Monday, October 14, 2013

What's All This Anime Stuff, Then?

Both here and elsewhere on the net, I from time to time get asked, what the devil is all this cute anime stuff about? My reply is nuanced. In the first place, it is cute, and cute needs no excuse or reason. It's valuable in itself, to set against all the ugliness out there.

Second, I'm a big fan of anime, or Japanese cartoon animation, and I enjoy spreading it around. This is sort of inevitable, because half of "I" (this blog is basically done by a team of two) is Baloo, the cartoonist, who appreciates good cartooning wherever he finds it. As for anime, if you've seen some of it and didn't like it, try again with other examples. Anime, like all art forms, has its good and bad. Indeed, a lot of what is especially easy to find, like Pokémon, is specifically for little kids, here and in Japan, so you might be put off if that's all you've seen of it. There's a lot of anime that is specifically aimed towards adult viewers, but in this country, it's harder to find than the kid stuff. One thing that might bring you around is watching a Miyazaki movie. Try The Wind Rises [link] or From up on Poppy Hill [link] for serious entertainment, or The Secret World of Arrietty [link], for something cute.

Third, apart from its basic esthetic nature, it sets this blog apart from most such blogs, which either don't use illustration at all, or use it in a very unimaginative way.

Fourth, the illustrations are almost always, well, illustrative of what the posts are about, serving as decoration, amplification, and aides-memoires, if you will. Mostly I use static images, thought, partly by chance and partly because I often modify or add text to them. And on occasion, I'll use animations or gifs. Interestingly, the one I chose to illustrate this post is another example of Amy from the last post. This time she doesn't seem to be an American Indian at all, does she?

And when I go so far as to add text, usually in the form of quotes, I end up with what I call a "Quibcag," which is an acronym for QUote Illustrated By a Cute Anime Girl. And here I include a couple of examples. The rationale is as above, and quibcags, as opposed to the usual memes, tend to of course catch everybody'd attention, attract comment, and, most important, act as memes are designed to do, which is to reproduce and spread themselves around, with, of course the aid of those whose fancy they have caught.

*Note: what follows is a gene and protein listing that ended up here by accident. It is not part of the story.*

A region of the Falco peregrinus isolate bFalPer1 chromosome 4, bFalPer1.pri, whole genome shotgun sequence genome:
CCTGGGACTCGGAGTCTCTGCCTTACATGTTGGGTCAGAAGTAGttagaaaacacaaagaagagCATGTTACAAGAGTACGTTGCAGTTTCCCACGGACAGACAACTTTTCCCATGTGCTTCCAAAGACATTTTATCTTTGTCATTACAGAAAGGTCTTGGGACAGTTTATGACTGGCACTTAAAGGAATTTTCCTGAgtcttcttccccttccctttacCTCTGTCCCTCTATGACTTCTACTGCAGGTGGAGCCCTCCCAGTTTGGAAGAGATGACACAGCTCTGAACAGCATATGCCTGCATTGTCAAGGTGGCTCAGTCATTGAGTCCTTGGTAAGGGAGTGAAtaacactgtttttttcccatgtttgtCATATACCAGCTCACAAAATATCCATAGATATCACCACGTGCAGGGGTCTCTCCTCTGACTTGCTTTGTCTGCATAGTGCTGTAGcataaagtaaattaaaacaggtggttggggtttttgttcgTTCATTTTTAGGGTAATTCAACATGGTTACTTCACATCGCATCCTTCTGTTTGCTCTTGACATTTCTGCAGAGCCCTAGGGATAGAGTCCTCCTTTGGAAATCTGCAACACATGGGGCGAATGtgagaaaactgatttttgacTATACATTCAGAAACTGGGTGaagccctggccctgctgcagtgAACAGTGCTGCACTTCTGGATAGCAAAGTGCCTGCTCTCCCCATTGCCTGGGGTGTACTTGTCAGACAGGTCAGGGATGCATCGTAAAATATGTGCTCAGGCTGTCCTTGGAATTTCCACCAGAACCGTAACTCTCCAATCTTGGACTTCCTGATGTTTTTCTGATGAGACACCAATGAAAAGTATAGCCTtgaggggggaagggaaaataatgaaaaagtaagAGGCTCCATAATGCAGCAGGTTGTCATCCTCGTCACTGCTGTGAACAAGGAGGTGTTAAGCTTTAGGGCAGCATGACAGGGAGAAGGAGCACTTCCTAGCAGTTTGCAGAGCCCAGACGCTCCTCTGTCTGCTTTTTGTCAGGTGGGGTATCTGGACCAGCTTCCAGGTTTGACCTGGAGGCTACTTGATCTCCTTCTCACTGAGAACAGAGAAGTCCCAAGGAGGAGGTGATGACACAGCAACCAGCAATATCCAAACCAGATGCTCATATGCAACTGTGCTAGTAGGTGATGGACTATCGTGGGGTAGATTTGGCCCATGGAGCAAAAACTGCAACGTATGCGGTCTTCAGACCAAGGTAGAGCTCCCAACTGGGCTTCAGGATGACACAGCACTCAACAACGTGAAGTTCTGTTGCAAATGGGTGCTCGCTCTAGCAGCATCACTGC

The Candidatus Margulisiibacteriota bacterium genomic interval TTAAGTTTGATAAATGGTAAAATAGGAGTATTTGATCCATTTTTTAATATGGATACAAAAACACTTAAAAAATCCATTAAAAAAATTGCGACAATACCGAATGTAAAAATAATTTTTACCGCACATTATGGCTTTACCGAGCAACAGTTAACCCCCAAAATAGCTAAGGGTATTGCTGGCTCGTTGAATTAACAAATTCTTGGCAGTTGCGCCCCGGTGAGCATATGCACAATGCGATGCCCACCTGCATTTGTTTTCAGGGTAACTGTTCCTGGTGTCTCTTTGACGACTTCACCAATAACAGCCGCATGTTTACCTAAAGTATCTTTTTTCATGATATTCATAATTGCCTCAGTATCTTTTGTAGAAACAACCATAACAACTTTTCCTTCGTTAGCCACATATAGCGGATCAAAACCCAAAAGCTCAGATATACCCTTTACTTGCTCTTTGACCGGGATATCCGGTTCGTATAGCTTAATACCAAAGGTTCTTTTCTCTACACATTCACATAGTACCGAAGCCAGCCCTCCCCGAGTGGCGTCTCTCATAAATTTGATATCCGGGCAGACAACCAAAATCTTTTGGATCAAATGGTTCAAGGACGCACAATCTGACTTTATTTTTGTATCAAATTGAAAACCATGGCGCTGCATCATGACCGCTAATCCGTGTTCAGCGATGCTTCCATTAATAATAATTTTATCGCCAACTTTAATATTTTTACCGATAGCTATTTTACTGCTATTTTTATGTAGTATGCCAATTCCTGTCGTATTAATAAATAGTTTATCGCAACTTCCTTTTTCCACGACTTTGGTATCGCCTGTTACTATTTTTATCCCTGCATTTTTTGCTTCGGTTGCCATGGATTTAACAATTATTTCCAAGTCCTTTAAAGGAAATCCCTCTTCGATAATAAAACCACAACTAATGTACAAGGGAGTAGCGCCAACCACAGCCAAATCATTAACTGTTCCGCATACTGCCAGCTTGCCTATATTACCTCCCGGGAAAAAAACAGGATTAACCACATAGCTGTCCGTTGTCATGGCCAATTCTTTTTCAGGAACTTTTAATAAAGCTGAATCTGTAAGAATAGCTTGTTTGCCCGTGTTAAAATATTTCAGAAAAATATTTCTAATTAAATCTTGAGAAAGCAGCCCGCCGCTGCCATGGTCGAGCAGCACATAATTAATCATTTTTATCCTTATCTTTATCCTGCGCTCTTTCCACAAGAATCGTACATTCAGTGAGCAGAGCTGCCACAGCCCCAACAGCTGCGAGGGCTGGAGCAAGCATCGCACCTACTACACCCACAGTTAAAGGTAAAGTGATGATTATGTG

The interesting thing about the quibcags is that they are usually appreciated, not least because they differ from other memes precisely because of the anime illustrations. And when they are criticized or denounced, it always turns out that the critic doesn't like the sentiments expressed in the quotes, and is probably upset because the quibcags are more effective than the usual sort of meme. This isn't always the case, but it turns out to be so far more often than not.

There is, though, I freely admit, a minority of people who like the messages but think the anime illustrations spoil the message, or are counterproductive. I disagree with them, of course, but I understand their feelings. I don't, for example, like rap music or romance novels. And if I saw somebody using either in aid of putting forth sociopolitical messages I agree with, my first reaction would be that it was a very bad idea. But upon reflection, I hope, I'd realize that the message is the important thing, and any medium at all that helps get the message across to those who might not encounter it anywhere else, is, in sum, a good thing. So if you have a gut reaction and just can't stand anime, first, do try to learn to appreciate it, but if that fails, remember that a great many people do appreciate it, and that anime might be only way they'll ever be introduced to the right path. And, of course, anime fans tend to be young, and god knows we need to get the word out to the young ones. Old geezers like me can accomplish only so much.